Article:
Are you a poker fox or a poker hedgehog Part 3

In Part 1 of this series I introduced you to the concept of foxes and hedgehogs; in Part 2 of this series I described the traits of poker foxes and poker hedgehogs; and now in Part 3 I’ll put it all together and give you some advice for dealing with both types of players.

Understanding Your Strengths and Weaknesses

You’ll notice all of the poker players I listed above are pretty damn successful, so don’t think that if you’re a hedgehog you are at a disadvantage to foxes –we’re human after all and not woodland animals, so knowing that you are hedgehog can keep you from rolling up into a ball when a truck is bearing down on you!

That being said, you have to understand that strength lies in your mastery, whether it’s a specific game type (6-max instead of Full Ring tournaments) or whether that means implementing a hyper-LAG style of play. But, understanding your weaknesses is also important and will keep you out of tough spots that other hedgehogs may not be able to avoid.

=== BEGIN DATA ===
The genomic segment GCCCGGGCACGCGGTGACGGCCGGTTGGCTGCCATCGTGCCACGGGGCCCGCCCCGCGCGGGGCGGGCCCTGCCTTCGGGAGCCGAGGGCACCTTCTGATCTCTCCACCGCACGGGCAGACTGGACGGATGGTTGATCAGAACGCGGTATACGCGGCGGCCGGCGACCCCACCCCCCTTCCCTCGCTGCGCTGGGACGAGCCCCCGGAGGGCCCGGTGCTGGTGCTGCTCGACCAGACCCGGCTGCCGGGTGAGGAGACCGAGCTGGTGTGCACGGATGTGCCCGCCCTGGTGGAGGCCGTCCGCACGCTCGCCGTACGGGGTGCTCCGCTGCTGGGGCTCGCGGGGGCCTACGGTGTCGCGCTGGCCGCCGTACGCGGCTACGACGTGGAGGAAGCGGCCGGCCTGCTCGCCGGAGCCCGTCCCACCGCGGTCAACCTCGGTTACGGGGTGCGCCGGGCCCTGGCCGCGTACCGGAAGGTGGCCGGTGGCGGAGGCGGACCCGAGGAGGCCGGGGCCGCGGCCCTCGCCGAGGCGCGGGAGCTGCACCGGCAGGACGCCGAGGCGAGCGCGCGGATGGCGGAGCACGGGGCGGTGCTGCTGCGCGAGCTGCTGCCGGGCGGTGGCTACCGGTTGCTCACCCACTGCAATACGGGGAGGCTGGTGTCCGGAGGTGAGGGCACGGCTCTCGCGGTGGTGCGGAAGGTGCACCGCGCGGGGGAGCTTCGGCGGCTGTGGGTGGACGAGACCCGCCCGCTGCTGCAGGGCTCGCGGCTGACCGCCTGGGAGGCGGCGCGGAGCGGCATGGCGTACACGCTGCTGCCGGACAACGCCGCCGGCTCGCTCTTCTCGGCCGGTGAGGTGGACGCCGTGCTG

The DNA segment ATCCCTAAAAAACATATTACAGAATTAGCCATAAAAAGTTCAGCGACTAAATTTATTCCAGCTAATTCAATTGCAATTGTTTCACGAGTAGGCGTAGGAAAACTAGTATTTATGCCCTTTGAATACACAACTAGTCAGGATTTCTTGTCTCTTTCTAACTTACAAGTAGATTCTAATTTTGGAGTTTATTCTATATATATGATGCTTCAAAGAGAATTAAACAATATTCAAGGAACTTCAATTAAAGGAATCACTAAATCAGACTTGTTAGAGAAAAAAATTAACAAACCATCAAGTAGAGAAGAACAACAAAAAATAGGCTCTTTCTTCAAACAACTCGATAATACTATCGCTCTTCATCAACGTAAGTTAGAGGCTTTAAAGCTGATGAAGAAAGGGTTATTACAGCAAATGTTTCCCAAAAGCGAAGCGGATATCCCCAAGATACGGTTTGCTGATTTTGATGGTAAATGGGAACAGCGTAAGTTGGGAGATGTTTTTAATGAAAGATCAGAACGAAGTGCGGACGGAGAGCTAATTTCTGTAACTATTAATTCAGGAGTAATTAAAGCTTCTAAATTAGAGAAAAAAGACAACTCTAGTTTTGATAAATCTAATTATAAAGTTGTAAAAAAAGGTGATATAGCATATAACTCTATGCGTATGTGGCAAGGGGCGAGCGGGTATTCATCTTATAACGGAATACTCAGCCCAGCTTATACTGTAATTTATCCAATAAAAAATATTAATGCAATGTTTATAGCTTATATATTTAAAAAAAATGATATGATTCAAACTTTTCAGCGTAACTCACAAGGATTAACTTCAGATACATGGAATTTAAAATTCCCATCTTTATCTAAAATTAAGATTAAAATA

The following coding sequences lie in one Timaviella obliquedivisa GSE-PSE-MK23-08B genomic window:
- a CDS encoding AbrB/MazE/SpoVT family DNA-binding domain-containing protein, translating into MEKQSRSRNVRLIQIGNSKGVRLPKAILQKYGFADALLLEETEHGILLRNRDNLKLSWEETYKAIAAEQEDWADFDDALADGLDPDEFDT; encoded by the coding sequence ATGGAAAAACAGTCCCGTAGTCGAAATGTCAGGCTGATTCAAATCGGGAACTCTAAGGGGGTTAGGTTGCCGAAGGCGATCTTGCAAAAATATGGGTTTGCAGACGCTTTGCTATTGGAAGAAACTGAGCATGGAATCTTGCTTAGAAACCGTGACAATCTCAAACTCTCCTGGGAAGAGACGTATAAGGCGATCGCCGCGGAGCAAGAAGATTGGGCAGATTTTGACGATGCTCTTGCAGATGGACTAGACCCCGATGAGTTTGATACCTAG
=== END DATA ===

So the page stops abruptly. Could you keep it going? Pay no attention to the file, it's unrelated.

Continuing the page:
Foxes on the other hand will have fewer weaknesses, but they will also not have the same level of expertise in one area like a hedgehog. So, while you may be better at adjusting than a hedgehog, or look at situation with a more open mind, you also need to realize that a hedgehog could teach you a thing or two about their particular area of expertise.

Adjusting to Foxes and Hedgehogs

So what do we do when confronted with capable foxes and hedgehogs in a poker tournament? The key is to realize where the danger lies and be very aware that foxes can be unpredictable and hedgehogs do what they do at a very high level. For both adjustments (foxes and hedgehogs) I will use the same basic scenario, a blind steal.

When you teal the blinds of a fox there is no telling when they will attempt a re-steal, it will be more random and calculated, relying on surprise to achieve their ends. Conversely a hedgehog may be more predictable, perhaps letting you steal once, shooting you a glare the second time, which should basically tell you they are about to roll into their ball. Their way of dealing with a blind-stealer isn’t as calculated as a fox; it’s more a matter of doing what they do best.

 Read Part 1 HERE

Read Part 2 HERE


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